Scottish Centre on European Relations (SCER)/RSE Roundtable Discussion
The RSE hosted a meeting with the Scottish Centre on European Relations (SCER) on 12 December 2018 to discuss Brexit. Topics discussed included: options available to the UK; backstops and future agreements; Scotland’s voice in the debate; a second referendum; and political communication. Listen to comment from Professor Jo Shaw FRSE, who chaired the meeting and read summary below.
The themes below are general points of discussion that occurred at the meeting and do not necessarily represent the views of the organisers or individual participants.
The Options Available
The EU27 has made it clear that the Withdrawal Agreement currently agreed between the European Union and the UK Government is the best and only deal available. This leaves only three possibilities:
1. The UK leaves the EU on the terms of the Withdrawal Agreement and begins negotiating on terms of their future relationship.
2. The UK leaves the EU with no deal in place.
3. The UK remains within the EU.
The Parliamentary arithmetic at Westminster makes option 1 highly unlikely. It does not appear that this deal can be renegotiated and reassurances from the EU are not likely to prove persuasive to MPs. There is not currently a majority for any single course of action in the House of Commons.
The Backstop and Future Agreements
The ‘backstop’ position on the island of Ireland has become the most contentious aspect of the Withdrawal Agreement, but it is not the only sticking point. Any future agreement between the UK and EU will need to find a way of accommodating the backstop. Applying technical solutions to what are not technical problems is not the solution. Following the referendum result in 2016 it was assumed that by this point in the process there would be some level of consensus as to where on the spectrum of potential agreements (from Canada+ to Norway+) the UK wished to be. This is not the case, with all options seemingly still possibilities.
Scotland voted by a significant majority to remain within the EU, but is likely to leave, as part of the UK. This may leave many in Scotland feeling disenfranchised. It is unclear whether Scottish civic society is doing enough to express Scotland’s voice to the rest of the UK and to Europe. This has potentially been exacerbated by a limited range of views within Scottish political parties, and a reluctance, until recently, for the Scottish National Party to embrace a People’s Vote.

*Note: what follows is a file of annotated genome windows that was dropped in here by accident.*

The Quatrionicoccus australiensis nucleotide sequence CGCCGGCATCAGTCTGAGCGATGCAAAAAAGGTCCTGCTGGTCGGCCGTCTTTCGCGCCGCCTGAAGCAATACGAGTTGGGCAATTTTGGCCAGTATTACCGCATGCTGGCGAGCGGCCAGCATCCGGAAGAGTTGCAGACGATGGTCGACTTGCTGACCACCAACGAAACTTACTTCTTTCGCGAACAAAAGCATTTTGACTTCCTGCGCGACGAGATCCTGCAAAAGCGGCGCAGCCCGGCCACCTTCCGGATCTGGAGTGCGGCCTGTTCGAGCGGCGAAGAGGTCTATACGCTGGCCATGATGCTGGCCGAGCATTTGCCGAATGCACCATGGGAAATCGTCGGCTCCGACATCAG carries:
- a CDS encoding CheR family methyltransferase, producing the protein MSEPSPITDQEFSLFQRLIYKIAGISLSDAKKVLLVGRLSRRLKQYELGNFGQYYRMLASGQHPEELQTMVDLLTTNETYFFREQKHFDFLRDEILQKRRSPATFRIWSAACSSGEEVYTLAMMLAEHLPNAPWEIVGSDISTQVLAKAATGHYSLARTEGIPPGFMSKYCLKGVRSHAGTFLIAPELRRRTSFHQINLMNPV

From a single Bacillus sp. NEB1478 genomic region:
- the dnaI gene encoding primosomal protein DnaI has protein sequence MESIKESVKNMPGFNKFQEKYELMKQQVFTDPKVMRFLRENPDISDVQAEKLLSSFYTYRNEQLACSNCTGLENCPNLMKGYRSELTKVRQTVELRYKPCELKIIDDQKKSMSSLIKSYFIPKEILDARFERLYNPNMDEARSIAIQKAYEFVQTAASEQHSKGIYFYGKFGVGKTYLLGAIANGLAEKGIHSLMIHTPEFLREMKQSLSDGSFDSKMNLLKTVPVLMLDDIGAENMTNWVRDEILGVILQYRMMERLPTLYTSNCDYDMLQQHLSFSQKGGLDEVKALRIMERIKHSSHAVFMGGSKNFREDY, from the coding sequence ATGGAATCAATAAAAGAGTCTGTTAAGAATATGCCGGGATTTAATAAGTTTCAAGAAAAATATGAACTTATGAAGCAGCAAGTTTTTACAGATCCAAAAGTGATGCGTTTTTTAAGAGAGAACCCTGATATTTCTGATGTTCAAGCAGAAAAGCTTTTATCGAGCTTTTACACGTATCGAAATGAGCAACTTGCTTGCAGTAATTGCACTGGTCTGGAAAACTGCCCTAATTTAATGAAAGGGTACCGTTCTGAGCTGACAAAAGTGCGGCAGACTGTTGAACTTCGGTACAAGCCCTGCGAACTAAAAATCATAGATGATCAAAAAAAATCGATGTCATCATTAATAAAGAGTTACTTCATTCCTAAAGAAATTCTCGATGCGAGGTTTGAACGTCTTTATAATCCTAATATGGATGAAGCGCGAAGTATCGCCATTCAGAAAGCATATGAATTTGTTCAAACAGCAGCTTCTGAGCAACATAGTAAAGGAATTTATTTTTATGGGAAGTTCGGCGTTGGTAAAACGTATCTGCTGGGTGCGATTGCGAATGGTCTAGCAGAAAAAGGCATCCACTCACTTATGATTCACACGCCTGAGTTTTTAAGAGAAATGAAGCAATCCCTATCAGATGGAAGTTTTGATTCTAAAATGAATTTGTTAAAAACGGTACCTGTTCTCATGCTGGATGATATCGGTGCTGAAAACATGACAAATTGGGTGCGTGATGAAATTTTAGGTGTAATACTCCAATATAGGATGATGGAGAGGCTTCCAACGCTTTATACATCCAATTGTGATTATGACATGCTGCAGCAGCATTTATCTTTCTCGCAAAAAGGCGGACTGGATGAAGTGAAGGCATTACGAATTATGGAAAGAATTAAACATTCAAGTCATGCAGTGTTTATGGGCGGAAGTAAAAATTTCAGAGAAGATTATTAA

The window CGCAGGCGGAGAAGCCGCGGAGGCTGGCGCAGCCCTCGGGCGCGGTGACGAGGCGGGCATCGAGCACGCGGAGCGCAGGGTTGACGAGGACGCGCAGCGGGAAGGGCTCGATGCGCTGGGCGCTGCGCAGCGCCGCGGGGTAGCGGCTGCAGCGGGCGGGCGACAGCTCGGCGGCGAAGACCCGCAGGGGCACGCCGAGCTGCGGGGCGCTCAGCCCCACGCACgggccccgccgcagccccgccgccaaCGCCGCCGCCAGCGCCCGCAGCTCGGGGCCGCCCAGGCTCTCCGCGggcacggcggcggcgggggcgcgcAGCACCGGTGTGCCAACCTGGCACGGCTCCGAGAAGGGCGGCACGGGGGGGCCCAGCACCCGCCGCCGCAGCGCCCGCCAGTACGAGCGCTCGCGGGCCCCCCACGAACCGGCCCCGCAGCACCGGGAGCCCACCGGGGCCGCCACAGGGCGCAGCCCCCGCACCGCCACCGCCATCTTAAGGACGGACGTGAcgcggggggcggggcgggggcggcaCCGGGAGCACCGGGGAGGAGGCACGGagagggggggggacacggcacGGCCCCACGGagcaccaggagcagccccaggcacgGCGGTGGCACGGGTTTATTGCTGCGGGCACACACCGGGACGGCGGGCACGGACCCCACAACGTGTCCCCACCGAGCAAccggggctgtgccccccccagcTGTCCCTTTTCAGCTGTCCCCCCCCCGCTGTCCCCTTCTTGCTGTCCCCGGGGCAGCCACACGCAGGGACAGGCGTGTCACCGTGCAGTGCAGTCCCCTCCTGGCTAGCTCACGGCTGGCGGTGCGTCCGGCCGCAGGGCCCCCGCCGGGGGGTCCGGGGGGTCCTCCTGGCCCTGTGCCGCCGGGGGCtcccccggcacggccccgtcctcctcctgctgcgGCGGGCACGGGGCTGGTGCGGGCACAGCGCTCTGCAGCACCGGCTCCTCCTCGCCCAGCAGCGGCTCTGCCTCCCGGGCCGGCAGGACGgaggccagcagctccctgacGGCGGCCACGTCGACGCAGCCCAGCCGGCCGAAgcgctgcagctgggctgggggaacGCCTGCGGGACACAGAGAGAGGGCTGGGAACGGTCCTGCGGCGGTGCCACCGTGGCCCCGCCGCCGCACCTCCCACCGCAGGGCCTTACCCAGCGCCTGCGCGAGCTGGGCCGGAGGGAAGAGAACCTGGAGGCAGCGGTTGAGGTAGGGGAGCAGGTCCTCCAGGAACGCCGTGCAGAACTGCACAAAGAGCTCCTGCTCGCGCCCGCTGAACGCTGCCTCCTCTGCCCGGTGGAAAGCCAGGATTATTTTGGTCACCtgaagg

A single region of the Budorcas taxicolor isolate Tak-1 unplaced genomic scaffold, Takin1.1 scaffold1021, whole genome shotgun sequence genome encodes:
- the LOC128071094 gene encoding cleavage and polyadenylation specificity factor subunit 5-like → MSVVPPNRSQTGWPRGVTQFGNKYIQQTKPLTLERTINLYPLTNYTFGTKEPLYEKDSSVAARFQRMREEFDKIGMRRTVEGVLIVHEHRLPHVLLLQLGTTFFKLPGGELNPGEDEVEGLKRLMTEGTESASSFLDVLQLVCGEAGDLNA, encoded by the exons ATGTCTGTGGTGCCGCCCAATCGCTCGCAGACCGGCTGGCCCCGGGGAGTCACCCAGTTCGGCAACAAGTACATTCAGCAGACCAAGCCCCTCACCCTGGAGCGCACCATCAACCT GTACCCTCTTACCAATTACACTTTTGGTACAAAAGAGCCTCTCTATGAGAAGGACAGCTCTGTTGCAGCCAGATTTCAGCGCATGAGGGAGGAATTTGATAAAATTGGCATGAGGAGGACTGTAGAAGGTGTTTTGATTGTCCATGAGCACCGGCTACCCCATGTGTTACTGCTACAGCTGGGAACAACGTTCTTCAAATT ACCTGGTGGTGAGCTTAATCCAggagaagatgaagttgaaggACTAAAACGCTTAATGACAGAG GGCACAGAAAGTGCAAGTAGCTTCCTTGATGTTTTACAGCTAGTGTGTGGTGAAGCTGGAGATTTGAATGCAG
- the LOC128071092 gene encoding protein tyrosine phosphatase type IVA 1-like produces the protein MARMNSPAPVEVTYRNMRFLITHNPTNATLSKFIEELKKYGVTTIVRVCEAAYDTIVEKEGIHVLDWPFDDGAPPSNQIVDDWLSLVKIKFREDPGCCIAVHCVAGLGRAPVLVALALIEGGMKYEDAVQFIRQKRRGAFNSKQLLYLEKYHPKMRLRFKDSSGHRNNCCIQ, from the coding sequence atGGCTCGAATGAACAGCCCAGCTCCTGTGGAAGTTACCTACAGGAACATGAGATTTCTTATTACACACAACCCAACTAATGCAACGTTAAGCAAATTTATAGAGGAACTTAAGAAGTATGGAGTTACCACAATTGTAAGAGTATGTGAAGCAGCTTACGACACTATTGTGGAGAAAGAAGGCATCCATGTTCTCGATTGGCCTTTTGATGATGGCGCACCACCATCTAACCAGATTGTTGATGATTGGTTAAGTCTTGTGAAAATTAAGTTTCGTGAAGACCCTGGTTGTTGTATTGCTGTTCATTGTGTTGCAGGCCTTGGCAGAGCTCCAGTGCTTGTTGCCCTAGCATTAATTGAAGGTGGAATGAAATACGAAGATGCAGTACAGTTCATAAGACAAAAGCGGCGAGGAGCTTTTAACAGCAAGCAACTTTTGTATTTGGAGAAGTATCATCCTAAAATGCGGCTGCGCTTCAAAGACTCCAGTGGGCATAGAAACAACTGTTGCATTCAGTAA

The 2016 referendum facilitated the creation of strong ‘leave’ and ‘remain’ political identities in the UK which serve as proxies for numerous other indicators of how society is divided. As a result of this polarisation and the closeness of the referendum result, any outcome – whether to leave the EU or to remain – will result in a significant proportion of the country feeling disillusioned.
A Second Referendum
The likelihood of a second referendum appears to have increased in recent months, yet such a vote could be harmful to public faith in the UK’s democracy. Any version of a referendum – whether binary or multiple choice – has inherent drawbacks and would be met with hostility by some. The experience of Ireland, however, should be noted. Approval of the Lisbon Treaty was put to the Irish people a second time following its rejection in a referendum, albeit with significant alterations making it a different proposition, and substantial erosion of faith in democracy did not seem to endure.
Political communication on specific issues has not been good enough over several decades. Successive governments have failed to identify an effective method of putting forward the economic and social benefits of immigration to the British people. Leaders need to address the concerns the public have on globalisation while taking appropriate action to assist areas where immigration has caused genuine issues.
Similarly, the benefits of the European Union have not been skilfully communicated to the public, with the Union portrayed to the British people as overly bureaucratic with its virtues almost solely financial.
Both immigration and the European Union serve as lightning rods for other concerns the public have. An effective strategy to properly discuss their benefits and address their drawbacks must be found.